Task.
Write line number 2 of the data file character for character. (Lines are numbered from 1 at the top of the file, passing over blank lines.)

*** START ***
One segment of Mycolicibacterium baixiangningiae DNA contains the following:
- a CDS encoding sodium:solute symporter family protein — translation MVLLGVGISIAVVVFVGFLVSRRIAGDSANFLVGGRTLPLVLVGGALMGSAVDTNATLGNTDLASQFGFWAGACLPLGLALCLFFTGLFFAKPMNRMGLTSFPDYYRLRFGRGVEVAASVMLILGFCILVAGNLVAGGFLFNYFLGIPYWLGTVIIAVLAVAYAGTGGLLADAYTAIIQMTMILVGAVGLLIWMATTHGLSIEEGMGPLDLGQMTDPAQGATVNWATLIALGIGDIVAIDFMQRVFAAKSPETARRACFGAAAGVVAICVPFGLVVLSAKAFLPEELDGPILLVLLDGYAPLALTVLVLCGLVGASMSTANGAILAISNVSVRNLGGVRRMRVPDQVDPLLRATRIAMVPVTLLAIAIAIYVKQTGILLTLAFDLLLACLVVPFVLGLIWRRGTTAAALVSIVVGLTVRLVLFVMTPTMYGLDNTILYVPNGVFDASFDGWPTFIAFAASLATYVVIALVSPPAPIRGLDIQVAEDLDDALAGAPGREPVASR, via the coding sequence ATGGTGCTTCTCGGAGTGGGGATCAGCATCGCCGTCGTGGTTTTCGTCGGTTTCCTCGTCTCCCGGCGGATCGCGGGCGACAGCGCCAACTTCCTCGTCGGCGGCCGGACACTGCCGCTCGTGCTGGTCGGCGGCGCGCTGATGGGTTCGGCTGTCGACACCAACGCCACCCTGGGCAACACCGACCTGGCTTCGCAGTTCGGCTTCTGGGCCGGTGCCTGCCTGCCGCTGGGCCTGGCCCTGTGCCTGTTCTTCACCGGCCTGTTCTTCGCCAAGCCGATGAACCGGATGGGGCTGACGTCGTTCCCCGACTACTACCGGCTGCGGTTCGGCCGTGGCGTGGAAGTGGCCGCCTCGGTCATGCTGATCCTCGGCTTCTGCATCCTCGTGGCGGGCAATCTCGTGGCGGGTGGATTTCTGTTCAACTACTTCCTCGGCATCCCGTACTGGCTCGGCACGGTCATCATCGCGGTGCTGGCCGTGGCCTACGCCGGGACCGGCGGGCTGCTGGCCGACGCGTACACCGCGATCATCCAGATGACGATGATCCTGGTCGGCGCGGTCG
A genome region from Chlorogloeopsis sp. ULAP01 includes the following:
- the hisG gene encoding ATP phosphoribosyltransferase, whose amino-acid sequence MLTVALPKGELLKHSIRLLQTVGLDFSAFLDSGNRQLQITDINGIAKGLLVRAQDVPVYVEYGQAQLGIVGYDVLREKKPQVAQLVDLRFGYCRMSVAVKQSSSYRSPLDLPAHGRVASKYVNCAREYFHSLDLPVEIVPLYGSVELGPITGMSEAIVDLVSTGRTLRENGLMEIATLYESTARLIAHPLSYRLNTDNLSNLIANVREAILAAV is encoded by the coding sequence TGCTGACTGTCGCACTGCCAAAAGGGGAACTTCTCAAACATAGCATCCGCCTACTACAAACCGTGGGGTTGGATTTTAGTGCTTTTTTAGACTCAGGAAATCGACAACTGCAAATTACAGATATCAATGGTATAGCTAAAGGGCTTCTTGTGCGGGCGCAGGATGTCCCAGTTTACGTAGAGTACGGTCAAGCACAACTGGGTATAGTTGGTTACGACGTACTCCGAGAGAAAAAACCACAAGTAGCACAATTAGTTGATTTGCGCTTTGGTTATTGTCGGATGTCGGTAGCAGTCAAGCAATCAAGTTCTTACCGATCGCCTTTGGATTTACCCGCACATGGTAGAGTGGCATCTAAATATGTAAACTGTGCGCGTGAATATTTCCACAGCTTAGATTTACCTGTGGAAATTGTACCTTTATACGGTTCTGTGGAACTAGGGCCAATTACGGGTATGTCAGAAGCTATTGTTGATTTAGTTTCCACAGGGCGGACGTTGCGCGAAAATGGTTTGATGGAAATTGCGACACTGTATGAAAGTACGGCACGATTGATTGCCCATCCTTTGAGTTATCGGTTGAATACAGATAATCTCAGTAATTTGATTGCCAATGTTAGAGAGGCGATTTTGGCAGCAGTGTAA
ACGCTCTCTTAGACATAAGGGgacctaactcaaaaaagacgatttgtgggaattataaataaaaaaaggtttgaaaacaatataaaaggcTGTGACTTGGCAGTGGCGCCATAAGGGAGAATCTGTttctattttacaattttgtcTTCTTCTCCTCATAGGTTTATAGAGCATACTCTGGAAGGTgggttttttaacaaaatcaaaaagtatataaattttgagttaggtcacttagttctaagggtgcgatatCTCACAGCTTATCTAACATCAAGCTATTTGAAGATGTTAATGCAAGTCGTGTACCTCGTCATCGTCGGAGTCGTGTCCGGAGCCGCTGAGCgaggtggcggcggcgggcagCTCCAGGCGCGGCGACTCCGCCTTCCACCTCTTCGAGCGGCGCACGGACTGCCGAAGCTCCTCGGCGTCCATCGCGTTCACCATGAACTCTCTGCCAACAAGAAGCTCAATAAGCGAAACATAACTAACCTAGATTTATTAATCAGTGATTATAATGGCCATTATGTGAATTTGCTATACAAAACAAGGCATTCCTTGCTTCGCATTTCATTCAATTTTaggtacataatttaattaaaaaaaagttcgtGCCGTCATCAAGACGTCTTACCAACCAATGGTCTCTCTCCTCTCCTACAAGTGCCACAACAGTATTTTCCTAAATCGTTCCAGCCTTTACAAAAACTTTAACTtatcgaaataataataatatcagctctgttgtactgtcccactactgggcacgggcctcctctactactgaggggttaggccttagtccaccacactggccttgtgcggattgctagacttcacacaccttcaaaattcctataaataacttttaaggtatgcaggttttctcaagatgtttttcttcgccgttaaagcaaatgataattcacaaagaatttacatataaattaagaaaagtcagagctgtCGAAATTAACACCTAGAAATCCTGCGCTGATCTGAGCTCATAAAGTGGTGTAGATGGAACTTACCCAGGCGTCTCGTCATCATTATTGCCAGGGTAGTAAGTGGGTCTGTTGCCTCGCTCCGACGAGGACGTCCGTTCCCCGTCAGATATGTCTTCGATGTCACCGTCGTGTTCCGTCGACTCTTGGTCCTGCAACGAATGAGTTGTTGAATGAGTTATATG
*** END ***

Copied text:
- a CDS encoding sodium:solute symporter family protein — translation MVLLGVGISIAVVVFVGFLVSRRIAGDSANFLVGGRTLPLVLVGGALMGSAVDTNATLGNTDLASQFGFWAGACLPLGLALCLFFTGLFFAKPMNRMGLTSFPDYYRLRFGRGVEVAASVMLILGFCILVAGNLVAGGFLFNYFLGIPYWLGTVIIAVLAVAYAGTGGLLADAYTAIIQMTMILVGAVGLLIWMATTHGLSIEEGMGPLDLGQMTDPAQGATVNWATLIALGIGDIVAIDFMQRVFAAKSPETARRACFGAAAGVVAICVPFGLVVLSAKAFLPEELDGPILLVLLDGYAPLALTVLVLCGLVGASMSTANGAILAISNVSVRNLGGVRRMRVPDQVDPLLRATRIAMVPVTLLAIAIAIYVKQTGILLTLAFDLLLACLVVPFVLGLIWRRGTTAAALVSIVVGLTVRLVLFVMTPTMYGLDNTILYVPNGVFDASFDGWPTFIAFAASLATYVVIALVSPPAPIRGLDIQVAEDLDDALAGAPGREPVASR, via the coding sequence ATGGTGCTTCTCGGAGTGGGGATCAGCATCGCCGTCGTGGTTTTCGTCGGTTTCCTCGTCTCCCGGCGGATCGCGGGCGACAGCGCCAACTTCCTCGTCGGCGGCCGGACACTGCCGCTCGTGCTGGTCGGCGGCGCGCTGATGGGTTCGGCTGTCGACACCAACGCCACCCTGGGCAACACCGACCTGGCTTCGCAGTTCGGCTTCTGGGCCGGTGCCTGCCTGCCGCTGGGCCTGGCCCTGTGCCTGTTCTTCACCGGCCTGTTCTTCGCCAAGCCGATGAACCGGATGGGGCTGACGTCGTTCCCCGACTACTACCGGCTGCGGTTCGGCCGTGGCGTGGAAGTGGCCGCCTCGGTCATGCTGATCCTCGGCTTCTGCATCCTCGTGGCGGGCAATCTCGTGGCGGGTGGATTTCTGTTCAACTACTTCCTCGGCATCCCGTACTGGCTCGGCACGGTCATCATCGCGGTGCTGGCCGTGGCCTACGCCGGGACCGGCGGGCTGCTGGCCGACGCGTACACCGCGATCATCCAGATGACGATGATCCTGGTCGGCGCGGTCG